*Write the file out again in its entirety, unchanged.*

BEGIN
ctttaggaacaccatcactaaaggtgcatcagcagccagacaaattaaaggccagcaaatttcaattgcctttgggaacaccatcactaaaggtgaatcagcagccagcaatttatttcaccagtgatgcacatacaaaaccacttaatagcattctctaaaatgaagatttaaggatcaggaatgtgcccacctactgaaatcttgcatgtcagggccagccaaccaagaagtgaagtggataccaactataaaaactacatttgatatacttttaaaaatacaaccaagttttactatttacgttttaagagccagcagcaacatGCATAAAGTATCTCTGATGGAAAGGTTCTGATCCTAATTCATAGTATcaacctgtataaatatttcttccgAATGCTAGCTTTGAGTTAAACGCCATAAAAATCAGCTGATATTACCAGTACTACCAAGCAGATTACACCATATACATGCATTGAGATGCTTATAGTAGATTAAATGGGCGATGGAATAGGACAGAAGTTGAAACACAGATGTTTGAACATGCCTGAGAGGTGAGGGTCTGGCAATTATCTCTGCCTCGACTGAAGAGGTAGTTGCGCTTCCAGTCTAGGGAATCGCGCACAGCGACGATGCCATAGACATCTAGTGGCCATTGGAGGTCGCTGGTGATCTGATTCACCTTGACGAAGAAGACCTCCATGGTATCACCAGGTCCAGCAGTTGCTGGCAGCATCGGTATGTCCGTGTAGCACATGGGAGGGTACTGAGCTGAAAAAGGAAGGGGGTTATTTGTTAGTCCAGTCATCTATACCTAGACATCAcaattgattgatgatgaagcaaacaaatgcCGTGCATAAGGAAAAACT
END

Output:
ctttaggaacaccatcactaaaggtgcatcagcagccagacaaattaaaggccagcaaatttcaattgcctttgggaacaccatcactaaaggtgaatcagcagccagcaatttatttcaccagtgatgcacatacaaaaccacttaatagcattctctaaaatgaagatttaaggatcaggaatgtgcccacctactgaaatcttgcatgtcagggccagccaaccaagaagtgaagtggataccaactataaaaactacatttgatatacttttaaaaatacaaccaagttttactatttacgttttaagagccagcagcaacatGCATAAAGTATCTCTGATGGAAAGGTTCTGATCCTAATTCATAGTATcaacctgtataaatatttcttccgAATGCTAGCTTTGAGTTAAACGCCATAAAAATCAGCTGATATTACCAGTACTACCAAGCAGATTACACCATATACATGCATTGAGATGCTTATAGTAGATTAAATGGGCGATGGAATAGGACAGAAGTTGAAACACAGATGTTTGAACATGCCTGAGAGGTGAGGGTCTGGCAATTATCTCTGCCTCGACTGAAGAGGTAGTTGCGCTTCCAGTCTAGGGAATCGCGCACAGCGACGATGCCATAGACATCTAGTGGCCATTGGAGGTCGCTGGTGATCTGATTCACCTTGACGAAGAAGACCTCCATGGTATCACCAGGTCCAGCAGTTGCTGGCAGCATCGGTATGTCCGTGTAGCACATGGGAGGGTACTGAGCTGAAAAAGGAAGGGGGTTATTTGTTAGTCCAGTCATCTATACCTAGACATCAcaattgattgatgatgaagcaaacaaatgcCGTGCATAAGGAAAAACT